A lot of research has considered an important question: What makes you happy? From the research one could glean a few commonly-accepted principles that you should consider before spending money some something you think will make you happy.
– You adapt to (good or bad) experiences a lot faster than we think we will (i.e., we don’t anticipate that we will tire of the shiny new toy you just purchased)
– Experiential purchases makes you happier than material purchases (e.g., better to spend money on a vacation than that fancy watch).
– Improving hedonic sequences are more pleasurable than the opposite(e.g., workout first and then eat that fancy dinner).
So, given these principles, is a luxury car worth the extra cost? On one hand, the luxury car will be better than the last car you drove, and thus fits the “increasing hedonic” sequence. Moreover, a luxury car could be classified as an experiential purchase. After all, driving is an experience (allegedly,the ultimate driving experience if you drive a BMW). On the other hand, luxury car owners will acclimate to their new experience and start desiring the next better car.
One implication of a recent paper by Norbert Schwartz (University of Michigan) and Jing Xu (Peking University) warns against a luxury car purchase. The authors highlight that people predict that it is more enjoyable to drive a luxury car (stimuli: BMW vs. Honda Accord vs. Ford Escort). People also recall luxury car driving experiences to be more enjoyable. The study, however, also asked respondents about their most recent commute without asking what type of car they were driving. The results indicate that there were no differences in the judged commute across BMW, Honda, and Ford owners. Schwartz and Xu concluded that people are indeed happier with luxury cars, but only when they are actively thinking about driving a luxury car vs. a non-luxury car.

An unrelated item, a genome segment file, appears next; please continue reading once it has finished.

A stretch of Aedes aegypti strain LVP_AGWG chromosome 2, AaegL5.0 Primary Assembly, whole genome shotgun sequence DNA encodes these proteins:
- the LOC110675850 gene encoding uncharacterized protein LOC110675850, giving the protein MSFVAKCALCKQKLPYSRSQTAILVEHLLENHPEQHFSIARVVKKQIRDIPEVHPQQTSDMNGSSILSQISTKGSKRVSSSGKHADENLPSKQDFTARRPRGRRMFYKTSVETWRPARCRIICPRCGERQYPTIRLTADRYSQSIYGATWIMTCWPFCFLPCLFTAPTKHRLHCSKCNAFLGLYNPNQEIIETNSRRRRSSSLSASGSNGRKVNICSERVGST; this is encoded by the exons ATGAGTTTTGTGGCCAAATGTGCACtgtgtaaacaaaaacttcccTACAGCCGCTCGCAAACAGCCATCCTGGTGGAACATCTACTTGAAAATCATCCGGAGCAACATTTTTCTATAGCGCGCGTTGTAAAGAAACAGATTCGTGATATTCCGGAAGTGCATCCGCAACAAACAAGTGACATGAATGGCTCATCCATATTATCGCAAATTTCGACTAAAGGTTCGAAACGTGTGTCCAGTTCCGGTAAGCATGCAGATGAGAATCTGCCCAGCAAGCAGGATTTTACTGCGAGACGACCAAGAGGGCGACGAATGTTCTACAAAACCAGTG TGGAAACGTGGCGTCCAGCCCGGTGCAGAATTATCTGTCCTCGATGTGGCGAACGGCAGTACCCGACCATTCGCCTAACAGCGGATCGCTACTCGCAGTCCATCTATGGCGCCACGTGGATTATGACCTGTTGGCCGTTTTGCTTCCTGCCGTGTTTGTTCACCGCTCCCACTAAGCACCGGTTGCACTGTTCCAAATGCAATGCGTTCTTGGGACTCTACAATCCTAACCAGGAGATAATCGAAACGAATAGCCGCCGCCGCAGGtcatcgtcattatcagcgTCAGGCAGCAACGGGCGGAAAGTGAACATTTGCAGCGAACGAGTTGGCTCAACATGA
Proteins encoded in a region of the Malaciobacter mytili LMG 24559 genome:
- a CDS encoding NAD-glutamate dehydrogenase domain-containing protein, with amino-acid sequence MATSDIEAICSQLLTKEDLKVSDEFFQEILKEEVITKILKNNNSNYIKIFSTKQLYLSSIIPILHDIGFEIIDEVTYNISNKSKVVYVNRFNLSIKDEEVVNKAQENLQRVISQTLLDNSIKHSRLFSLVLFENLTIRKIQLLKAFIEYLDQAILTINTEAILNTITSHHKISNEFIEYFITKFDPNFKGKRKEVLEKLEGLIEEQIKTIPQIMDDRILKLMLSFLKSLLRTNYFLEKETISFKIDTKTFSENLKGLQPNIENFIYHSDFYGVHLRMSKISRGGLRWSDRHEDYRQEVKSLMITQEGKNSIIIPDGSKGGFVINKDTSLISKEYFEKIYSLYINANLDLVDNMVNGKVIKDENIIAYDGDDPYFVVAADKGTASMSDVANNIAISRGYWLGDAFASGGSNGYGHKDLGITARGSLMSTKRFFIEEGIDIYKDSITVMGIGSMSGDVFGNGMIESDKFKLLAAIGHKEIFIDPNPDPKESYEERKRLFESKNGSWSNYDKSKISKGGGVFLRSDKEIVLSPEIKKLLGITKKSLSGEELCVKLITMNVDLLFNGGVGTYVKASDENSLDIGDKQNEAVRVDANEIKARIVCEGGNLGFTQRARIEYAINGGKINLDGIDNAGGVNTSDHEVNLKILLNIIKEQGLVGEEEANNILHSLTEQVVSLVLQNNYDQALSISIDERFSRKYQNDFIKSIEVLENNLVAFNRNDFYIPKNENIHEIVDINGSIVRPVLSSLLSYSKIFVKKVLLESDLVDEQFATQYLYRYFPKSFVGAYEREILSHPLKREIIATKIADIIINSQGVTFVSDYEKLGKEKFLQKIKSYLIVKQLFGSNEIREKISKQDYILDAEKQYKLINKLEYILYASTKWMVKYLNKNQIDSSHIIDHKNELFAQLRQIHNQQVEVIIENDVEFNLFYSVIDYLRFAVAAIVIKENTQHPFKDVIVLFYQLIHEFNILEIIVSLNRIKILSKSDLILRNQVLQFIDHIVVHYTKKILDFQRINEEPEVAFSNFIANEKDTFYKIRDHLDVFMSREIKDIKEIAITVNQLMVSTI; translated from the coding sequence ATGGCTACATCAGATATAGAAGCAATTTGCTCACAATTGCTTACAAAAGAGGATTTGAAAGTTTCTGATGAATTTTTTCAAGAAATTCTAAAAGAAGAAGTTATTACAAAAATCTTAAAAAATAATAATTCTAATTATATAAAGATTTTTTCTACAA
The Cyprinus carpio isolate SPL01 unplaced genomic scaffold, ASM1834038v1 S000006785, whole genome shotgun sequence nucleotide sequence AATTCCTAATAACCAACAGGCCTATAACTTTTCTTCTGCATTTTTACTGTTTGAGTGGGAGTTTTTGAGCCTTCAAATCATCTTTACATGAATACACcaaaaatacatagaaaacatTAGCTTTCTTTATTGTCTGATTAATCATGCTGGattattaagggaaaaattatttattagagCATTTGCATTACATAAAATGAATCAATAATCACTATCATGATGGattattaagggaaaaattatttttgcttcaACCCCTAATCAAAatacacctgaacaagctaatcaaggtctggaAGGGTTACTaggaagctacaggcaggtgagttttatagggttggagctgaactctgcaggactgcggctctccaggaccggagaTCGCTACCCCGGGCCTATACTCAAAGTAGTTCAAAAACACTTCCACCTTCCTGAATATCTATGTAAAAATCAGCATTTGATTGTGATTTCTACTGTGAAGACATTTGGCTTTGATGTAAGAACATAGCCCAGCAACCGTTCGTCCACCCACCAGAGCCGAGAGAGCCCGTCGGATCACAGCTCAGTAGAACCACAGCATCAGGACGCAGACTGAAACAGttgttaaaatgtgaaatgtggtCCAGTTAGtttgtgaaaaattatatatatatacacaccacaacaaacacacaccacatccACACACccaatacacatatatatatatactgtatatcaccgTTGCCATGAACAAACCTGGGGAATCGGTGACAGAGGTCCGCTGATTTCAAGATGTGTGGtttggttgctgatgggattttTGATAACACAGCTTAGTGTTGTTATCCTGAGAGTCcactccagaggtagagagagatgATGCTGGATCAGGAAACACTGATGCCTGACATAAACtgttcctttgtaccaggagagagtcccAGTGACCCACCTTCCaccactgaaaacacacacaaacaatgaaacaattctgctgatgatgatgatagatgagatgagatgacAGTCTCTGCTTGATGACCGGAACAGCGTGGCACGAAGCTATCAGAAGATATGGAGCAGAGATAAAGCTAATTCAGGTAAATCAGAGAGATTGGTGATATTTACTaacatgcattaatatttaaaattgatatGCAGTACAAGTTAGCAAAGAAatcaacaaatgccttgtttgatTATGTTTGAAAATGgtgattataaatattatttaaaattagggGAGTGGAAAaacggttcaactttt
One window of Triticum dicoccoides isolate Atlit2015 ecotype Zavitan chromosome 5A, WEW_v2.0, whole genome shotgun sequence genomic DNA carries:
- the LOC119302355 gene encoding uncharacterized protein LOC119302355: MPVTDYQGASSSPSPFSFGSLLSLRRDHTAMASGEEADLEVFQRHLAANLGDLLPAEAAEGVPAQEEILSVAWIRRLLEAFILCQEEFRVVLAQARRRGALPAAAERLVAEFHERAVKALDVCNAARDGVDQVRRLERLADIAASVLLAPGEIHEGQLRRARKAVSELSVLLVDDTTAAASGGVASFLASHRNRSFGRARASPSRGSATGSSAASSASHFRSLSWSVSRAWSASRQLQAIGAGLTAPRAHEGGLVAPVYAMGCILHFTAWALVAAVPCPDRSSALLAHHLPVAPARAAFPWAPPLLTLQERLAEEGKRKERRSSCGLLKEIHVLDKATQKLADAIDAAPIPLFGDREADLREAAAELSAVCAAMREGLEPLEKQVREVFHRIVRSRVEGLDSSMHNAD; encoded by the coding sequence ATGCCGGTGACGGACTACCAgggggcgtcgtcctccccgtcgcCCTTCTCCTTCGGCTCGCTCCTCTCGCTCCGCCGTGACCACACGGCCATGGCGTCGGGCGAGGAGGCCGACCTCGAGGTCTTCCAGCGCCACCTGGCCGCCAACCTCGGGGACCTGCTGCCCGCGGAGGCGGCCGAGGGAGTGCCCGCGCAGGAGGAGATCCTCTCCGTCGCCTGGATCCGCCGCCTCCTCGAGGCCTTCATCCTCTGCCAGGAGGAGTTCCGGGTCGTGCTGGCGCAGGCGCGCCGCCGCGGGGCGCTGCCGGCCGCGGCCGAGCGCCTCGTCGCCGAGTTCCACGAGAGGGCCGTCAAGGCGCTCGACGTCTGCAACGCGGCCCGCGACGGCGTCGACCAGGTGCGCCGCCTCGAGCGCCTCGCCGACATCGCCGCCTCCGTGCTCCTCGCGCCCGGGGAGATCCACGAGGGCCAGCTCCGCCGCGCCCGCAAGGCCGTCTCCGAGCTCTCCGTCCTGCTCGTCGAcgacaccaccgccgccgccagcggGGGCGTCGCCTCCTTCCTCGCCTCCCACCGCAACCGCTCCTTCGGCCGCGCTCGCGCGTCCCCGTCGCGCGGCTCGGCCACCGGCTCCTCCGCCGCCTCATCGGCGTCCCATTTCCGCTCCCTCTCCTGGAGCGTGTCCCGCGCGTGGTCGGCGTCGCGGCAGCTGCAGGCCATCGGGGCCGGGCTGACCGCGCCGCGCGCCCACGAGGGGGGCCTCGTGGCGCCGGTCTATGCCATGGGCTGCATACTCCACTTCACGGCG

Buy this and spend your money elsewhere?
As is the case with research of this nature, I would like to see further demonstrations of the effect; for example, it would be compelling to get some sort measure of real time enjoyment of the commute in the moment. Nonetheless, suppose that the real-time measures would replicate the results.
In any case, the study nicely highlights the difference between two questions:
-Will a luxury car make you happy?
-Will a luxury car always make you happy?
As demonstrated by Schwartz and Xu, the answer to the first question is clearly a “yes.” The answer to the second question is likely a “no.” When reference points are activated, a luxury car will make you happier. Research on social comparisons supports this idea. When luxury car owners think about their car relative to other (less luxurious) cars on the road, they can get a boost in pleasure. Identity research similarly highlights the benefits of a luxury car. The luxury car owner can think, “I am an important person.” Other drivers seem to think the same thing. There is a notable psychology experiment found that people were less likely to honk at a luxury car than an economy car that failed to proceed when a light turned green.
With all that said, is the relative, sporadic happiness worth the price? You tell me.
Schwarz, N., & Xu, J. (2011). Why don’t we learn from poor choices? The consistency of expectation, choice, and memory clouds the lessons of experience. Journal of Consumer Psychology, 21, 142-145.
Why do consumers need advice on how to spend their money to improve their enjoyment of life? Why don’t they learn this from daily experience? We propose that consumers’ opportunity to learn from experience is impaired because hedonic experiences are fleeting. Once some time has passed, consumers rely on their general knowledge to reconstruct what the experience must have been, which is also the knowledge they use in hedonic prediction and choice. Given this overlap in inputs, prediction, choice and memory usually converge, leaving consumers with the impression that their predictions were correct and their choices wise. The actual in situ experience, however, may have been quite different. We illustrate these dynamics with a product many consumers want to spend their money on, namely, a luxury car.
See the paper.